Barkov FLA on verge of Cup tune in tonight

EDMONTON -- Aleksander Barkov became a member of the Florida Panthers on June 30, 2013, when they picked him with the No. 2 selection in the 2013 NHL Draft.

Aaron Ekblad came on board 363 days later, on June 27, 2014, when the Panthers selected him first in the 2014 NHL Draft.

They are the two longest tenured members of the team. They have been through everything with this one franchise, including six different coaches and three general managers, home games that had fewer than 8,000 people in the stands, seasons when they had no chance to make the Stanley Cup Playoffs.

And now together they have an opportunity to lead the Panthers to their first Stanley Cup championship.

Not surprisingly, it wasn't easy for Barkov and Ekblad, hours before Game 4 of the Stanley Cup Final against the Edmonton Oilers at Rogers Place (8 p.m. ET; ABC, ESPN+, SN, CBC, TVAS), to find the right words to express what this all means to them.

"I don't know if I have the words to justify it and put it into perspective," Ekblad said. "It's an amazing opportunity for all we've been through. Have to go grab it."

Barkov didn't even want to think about it, or at least he didn't want to express publicly the fact that he might be thinking about what can happen Saturday night with the Panthers up 3-0 in the best-of-7 series, at minimum 60 minutes away from winning the Stanley Cup.

He also didn't want to think about the potential of becoming the first Finnish-born captain in NHL history to win the Stanley Cup.

"Maybe later," the Panthers captain said. "Right now, with this group, it's a special group because we live in the moment. We enjoy every single moment. Every single win we enjoy as a group. Every time we lose, we learn from it as a group. It's been a great journey so far, but we only live in the moment and tonight we have a great challenge in front of us."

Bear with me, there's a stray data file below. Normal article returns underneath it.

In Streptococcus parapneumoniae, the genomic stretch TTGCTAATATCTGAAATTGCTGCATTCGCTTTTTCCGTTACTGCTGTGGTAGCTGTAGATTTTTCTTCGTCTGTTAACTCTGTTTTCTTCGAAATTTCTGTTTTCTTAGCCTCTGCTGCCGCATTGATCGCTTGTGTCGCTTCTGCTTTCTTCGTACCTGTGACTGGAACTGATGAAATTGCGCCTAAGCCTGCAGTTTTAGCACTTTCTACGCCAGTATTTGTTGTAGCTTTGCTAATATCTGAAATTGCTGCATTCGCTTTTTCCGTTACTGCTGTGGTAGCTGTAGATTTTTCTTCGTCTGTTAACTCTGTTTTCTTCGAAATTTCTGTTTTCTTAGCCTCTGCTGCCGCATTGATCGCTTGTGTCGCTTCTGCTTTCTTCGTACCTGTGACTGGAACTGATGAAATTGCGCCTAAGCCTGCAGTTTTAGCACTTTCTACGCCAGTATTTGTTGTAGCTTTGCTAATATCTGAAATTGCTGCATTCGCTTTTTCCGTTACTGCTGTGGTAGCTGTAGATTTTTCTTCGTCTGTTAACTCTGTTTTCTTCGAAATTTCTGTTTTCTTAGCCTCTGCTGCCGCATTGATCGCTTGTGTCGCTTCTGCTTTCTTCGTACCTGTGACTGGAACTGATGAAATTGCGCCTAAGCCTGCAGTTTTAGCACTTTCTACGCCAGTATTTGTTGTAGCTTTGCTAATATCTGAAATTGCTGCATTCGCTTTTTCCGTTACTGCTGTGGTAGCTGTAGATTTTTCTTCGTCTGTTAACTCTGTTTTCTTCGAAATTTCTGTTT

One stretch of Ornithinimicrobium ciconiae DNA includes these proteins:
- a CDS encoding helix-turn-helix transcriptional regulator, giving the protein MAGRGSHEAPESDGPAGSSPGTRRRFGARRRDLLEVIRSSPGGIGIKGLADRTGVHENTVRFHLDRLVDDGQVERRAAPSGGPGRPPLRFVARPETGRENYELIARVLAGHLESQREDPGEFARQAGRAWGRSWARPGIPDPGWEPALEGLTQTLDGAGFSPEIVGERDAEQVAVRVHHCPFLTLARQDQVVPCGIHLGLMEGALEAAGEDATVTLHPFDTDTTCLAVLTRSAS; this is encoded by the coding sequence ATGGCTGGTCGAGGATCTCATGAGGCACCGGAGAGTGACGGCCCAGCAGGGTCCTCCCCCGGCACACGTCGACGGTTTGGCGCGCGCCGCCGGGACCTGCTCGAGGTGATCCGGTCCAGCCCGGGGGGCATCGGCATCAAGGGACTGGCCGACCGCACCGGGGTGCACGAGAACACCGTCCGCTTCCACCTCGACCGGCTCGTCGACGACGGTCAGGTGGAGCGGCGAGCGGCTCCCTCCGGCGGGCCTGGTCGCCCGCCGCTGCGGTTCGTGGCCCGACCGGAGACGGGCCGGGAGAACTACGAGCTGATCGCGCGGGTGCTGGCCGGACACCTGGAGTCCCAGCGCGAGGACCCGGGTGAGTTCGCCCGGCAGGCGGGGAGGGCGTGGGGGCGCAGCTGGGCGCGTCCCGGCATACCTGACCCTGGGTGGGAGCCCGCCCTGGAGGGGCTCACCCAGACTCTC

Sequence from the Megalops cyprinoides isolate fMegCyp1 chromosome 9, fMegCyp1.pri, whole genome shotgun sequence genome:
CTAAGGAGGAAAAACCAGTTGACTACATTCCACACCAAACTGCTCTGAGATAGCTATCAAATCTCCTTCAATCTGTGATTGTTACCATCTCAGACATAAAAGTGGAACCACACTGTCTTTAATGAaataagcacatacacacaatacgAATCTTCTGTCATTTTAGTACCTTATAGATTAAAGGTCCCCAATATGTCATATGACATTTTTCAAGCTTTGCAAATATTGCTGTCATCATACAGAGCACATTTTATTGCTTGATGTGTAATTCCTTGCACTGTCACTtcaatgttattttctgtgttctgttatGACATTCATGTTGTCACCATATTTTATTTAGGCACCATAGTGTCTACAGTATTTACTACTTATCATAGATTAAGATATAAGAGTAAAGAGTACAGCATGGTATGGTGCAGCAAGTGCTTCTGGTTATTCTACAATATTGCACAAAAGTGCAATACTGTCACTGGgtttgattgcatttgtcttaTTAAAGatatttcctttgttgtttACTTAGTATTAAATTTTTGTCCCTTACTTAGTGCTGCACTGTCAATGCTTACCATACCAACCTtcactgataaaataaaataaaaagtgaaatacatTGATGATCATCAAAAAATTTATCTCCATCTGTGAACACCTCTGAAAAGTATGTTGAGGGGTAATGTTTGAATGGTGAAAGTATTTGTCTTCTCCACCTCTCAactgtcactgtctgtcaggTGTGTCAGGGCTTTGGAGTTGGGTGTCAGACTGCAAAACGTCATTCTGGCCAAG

Barkov Ekblad FLA draft day split

Barkov repeated the "live in the moment" mantra four times in the four minutes he spent in front of the media in the visitors' dressing room here after the morning skate Saturday.

Even when it was brought up to him that no moment in his career or the Panthers history has been bigger than this, Barkov balked and talked about not looking too far ahead, which he did five times in his four minutes with the media.

"We don't think too much about what's going to happen if we lose or if we win," Barkov said. "All we want to think about is how we come to the game well prepared."

But as he spoke, Barkov was smiling. He was smiling when he was on the ice in the morning skate. He was smiling when he came off the ice. 

This moment means a lot to him, especially that he's in it with the Panthers. He is their all-time leader in points and games played in both the regular season (711 points in 737 games) and the Stanley Cup Playoffs (58 in 67 games).

He leads the Panthers this postseason with 21 points (seven goals, 14 assists).

"We've put ourselves in a good spot right now, so we've got to enjoy this," Barkov said. "We've got to come to the rink and play as hard as possible and enjoy every single second."

Ekblad feels the same way. You could sense his energy and enthusiasm as he talked from the podium with Carter Verhaeghe to his left. 

He is second to Barkov in Panthers history in games played in the regular season (676) and playoffs (60). He is third among all Panthers players this postseason averaging 22:45 ice time per game, part of a top defense pair with Gustav Forsling that has limited or shut down completely some of the best in the NHL, including Connor McDavid and Leon Draisaitl in this round.

"We're excited, we're anxious, we're optimistic," Ekblad said. "It's a great opportunity."

And if it goes well Saturday night, Barkov will get the Stanley Cup from NHL Commissioner Gary Bettman, raise it over his head, skate around the rink, and probably give it right to Ekblad so he could do the same.

It's possible now. It's realistic. But, yes, it's faux pas to prematurely talk about it.

"Live in the moment," Barkov said.

Related Content